‘Three Hours of the American Way of Life’: Football as Fantasy in Ukraine

football sitting on a field
Photo by Elvert Barnes (CC BY 2.0)

Photojournalist Alexey Furman and writer Robert Langellier spent time with the Azov Dolphins, a football team in a town close the front lines of the violence in Ukraine. In a sad, intimate piece in Roads & Kingdoms, they explore the hope and hopelessness of young Ukrainians.

“I really like history,” he says. “I found a source that says the U.S. owes Russia $12 trillion. So Americans started this war in Ukraine against Russia, so that the documents proving this will be burned. It says the Americans want to start a third world war to find these documents and burn them.”

Being in the epicenter of a reality-bending information war between Ukraine and Russia, Dima, like most in Mariupol, has no idea what to believe. Half the time, people don’t even know who the combatants are. Some think the shelling from the rebels was actually the Russians, some the Americans. Some believe the Ukrainian army shelled itself in order to blame the rebels.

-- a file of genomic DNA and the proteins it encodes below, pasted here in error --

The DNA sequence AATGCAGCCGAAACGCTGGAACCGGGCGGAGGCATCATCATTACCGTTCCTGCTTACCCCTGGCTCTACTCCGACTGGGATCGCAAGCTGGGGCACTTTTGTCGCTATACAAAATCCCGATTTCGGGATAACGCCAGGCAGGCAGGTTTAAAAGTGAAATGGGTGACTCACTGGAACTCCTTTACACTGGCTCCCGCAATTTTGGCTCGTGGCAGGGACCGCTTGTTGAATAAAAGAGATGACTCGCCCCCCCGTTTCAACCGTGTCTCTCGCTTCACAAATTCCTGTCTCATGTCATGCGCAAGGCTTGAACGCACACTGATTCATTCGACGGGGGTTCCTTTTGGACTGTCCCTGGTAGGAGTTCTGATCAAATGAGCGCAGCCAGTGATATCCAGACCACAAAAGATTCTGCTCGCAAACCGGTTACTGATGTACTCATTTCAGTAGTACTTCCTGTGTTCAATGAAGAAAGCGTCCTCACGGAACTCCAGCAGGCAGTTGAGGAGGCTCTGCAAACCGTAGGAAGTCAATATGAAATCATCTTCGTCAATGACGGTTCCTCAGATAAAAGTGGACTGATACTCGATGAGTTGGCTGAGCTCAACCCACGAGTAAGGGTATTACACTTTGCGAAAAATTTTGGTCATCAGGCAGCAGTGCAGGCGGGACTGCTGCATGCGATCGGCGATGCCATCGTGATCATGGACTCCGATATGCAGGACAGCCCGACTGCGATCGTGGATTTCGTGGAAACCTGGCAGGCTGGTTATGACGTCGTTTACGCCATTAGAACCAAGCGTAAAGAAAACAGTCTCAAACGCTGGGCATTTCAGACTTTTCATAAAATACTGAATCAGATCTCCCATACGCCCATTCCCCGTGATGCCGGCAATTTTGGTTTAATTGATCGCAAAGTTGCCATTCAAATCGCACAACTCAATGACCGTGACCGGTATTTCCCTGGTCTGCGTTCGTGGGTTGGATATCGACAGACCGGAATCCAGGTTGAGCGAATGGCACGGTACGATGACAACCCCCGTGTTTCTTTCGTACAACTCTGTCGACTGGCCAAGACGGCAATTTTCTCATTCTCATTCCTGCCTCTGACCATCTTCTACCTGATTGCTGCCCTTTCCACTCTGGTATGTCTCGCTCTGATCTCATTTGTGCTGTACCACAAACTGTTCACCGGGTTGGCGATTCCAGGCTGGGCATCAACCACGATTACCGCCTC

What is beginning in the U.S. has been ongoing for years in Ukraine. Disinformation has split a country into brutal civil strife.

American football, though, is an escape. Dima likes the Miami Dolphins, though he can’t name the players. “They create miracles on the field,” he says. The only place he knows he wants to go besides Kiev is Miami, Florida. He wonders if football can someday take him there.

“When I play American football, I feel like I’m in America,” he says. “When I’m in practice, I imagine playing in the NFL on one of the great teams in one of the great stadiums with lights shining on me and people applauding me. I’m jumping to catch the ball. It’s a great moment.”

Dima mentions that dolphins, by nature, aren’t supposed to be in the Sea of Azov. They aren’t well-suited to the pollution and the increasingly shallow depth, so when they slip through the Kerch Strait and find themselves in the Azov, they often get rescued and thrown back into the Black Sea.

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